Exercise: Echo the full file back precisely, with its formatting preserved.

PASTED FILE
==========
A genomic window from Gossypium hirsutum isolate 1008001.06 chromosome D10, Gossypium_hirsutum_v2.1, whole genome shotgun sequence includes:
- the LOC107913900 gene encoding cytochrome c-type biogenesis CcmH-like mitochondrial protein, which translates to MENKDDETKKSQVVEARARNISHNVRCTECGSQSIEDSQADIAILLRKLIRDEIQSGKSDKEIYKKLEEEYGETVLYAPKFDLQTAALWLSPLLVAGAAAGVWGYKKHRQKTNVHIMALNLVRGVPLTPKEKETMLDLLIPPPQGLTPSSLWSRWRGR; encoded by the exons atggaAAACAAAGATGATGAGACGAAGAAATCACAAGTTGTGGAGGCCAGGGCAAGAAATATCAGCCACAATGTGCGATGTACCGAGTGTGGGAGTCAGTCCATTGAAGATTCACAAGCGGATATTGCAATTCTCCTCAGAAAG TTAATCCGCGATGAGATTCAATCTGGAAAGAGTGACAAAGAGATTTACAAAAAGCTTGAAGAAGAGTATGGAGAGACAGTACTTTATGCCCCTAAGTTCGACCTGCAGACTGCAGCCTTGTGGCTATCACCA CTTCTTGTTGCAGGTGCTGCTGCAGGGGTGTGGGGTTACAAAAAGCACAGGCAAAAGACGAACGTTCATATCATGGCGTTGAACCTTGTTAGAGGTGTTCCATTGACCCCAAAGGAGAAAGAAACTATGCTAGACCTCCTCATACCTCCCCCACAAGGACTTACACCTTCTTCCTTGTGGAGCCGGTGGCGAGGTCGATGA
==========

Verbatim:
A genomic window from Gossypium hirsutum isolate 1008001.06 chromosome D10, Gossypium_hirsutum_v2.1, whole genome shotgun sequence includes:
- the LOC107913900 gene encoding cytochrome c-type biogenesis CcmH-like mitochondrial protein, which translates to MENKDDETKKSQVVEARARNISHNVRCTECGSQSIEDSQADIAILLRKLIRDEIQSGKSDKEIYKKLEEEYGETVLYAPKFDLQTAALWLSPLLVAGAAAGVWGYKKHRQKTNVHIMALNLVRGVPLTPKEKETMLDLLIPPPQGLTPSSLWSRWRGR; encoded by the exons atggaAAACAAAGATGATGAGACGAAGAAATCACAAGTTGTGGAGGCCAGGGCAAGAAATATCAGCCACAATGTGCGATGTACCGAGTGTGGGAGTCAGTCCATTGAAGATTCACAAGCGGATATTGCAATTCTCCTCAGAAAG TTAATCCGCGATGAGATTCAATCTGGAAAGAGTGACAAAGAGATTTACAAAAAGCTTGAAGAAGAGTATGGAGAGACAGTACTTTATGCCCCTAAGTTCGACCTGCAGACTGCAGCCTTGTGGCTATCACCA CTTCTTGTTGCAGGTGCTGCTGCAGGGGTGTGGGGTTACAAAAAGCACAGGCAAAAGACGAACGTTCATATCATGGCGTTGAACCTTGTTAGAGGTGTTCCATTGACCCCAAAGGAGAAAGAAACTATGCTAGACCTCCTCATACCTCCCCCACAAGGACTTACACCTTCTTCCTTGTGGAGCCGGTGGCGAGGTCGATGA